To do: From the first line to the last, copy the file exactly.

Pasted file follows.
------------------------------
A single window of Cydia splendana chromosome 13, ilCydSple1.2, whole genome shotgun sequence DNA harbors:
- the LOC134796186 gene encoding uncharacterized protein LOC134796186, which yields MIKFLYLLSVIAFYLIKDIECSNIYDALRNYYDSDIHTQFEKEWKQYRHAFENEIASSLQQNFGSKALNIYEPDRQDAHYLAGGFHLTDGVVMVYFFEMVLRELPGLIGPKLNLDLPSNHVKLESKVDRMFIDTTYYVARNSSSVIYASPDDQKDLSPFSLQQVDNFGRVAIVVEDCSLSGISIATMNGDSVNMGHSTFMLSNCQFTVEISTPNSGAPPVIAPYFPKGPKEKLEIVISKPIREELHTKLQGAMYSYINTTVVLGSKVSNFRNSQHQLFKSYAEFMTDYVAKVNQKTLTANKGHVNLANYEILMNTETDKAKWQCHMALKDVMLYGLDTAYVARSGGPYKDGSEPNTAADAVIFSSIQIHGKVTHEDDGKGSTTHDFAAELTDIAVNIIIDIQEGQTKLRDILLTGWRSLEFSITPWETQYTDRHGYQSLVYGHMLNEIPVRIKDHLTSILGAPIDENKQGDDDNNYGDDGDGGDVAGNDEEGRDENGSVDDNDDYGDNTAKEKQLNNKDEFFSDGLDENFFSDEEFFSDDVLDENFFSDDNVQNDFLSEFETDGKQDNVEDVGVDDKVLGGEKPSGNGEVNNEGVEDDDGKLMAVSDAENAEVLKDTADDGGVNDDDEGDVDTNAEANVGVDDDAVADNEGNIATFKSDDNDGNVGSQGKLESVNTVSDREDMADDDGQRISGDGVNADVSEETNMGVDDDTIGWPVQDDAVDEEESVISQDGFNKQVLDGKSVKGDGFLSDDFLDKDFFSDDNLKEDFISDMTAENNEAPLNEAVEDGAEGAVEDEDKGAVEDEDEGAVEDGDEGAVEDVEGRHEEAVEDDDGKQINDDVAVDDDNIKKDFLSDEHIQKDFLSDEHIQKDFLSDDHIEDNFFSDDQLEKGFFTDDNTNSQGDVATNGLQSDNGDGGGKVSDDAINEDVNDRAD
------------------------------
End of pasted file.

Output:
A single window of Cydia splendana chromosome 13, ilCydSple1.2, whole genome shotgun sequence DNA harbors:
- the LOC134796186 gene encoding uncharacterized protein LOC134796186, which yields MIKFLYLLSVIAFYLIKDIECSNIYDALRNYYDSDIHTQFEKEWKQYRHAFENEIASSLQQNFGSKALNIYEPDRQDAHYLAGGFHLTDGVVMVYFFEMVLRELPGLIGPKLNLDLPSNHVKLESKVDRMFIDTTYYVARNSSSVIYASPDDQKDLSPFSLQQVDNFGRVAIVVEDCSLSGISIATMNGDSVNMGHSTFMLSNCQFTVEISTPNSGAPPVIAPYFPKGPKEKLEIVISKPIREELHTKLQGAMYSYINTTVVLGSKVSNFRNSQHQLFKSYAEFMTDYVAKVNQKTLTANKGHVNLANYEILMNTETDKAKWQCHMALKDVMLYGLDTAYVARSGGPYKDGSEPNTAADAVIFSSIQIHGKVTHEDDGKGSTTHDFAAELTDIAVNIIIDIQEGQTKLRDILLTGWRSLEFSITPWETQYTDRHGYQSLVYGHMLNEIPVRIKDHLTSILGAPIDENKQGDDDNNYGDDGDGGDVAGNDEEGRDENGSVDDNDDYGDNTAKEKQLNNKDEFFSDGLDENFFSDEEFFSDDVLDENFFSDDNVQNDFLSEFETDGKQDNVEDVGVDDKVLGGEKPSGNGEVNNEGVEDDDGKLMAVSDAENAEVLKDTADDGGVNDDDEGDVDTNAEANVGVDDDAVADNEGNIATFKSDDNDGNVGSQGKLESVNTVSDREDMADDDGQRISGDGVNADVSEETNMGVDDDTIGWPVQDDAVDEEESVISQDGFNKQVLDGKSVKGDGFLSDDFLDKDFFSDDNLKEDFISDMTAENNEAPLNEAVEDGAEGAVEDEDKGAVEDEDEGAVEDGDEGAVEDVEGRHEEAVEDDDGKQINDDVAVDDDNIKKDFLSDEHIQKDFLSDEHIQKDFLSDDHIEDNFFSDDQLEKGFFTDDNTNSQGDVATNGLQSDNGDGGGKVSDDAINEDVNDRAD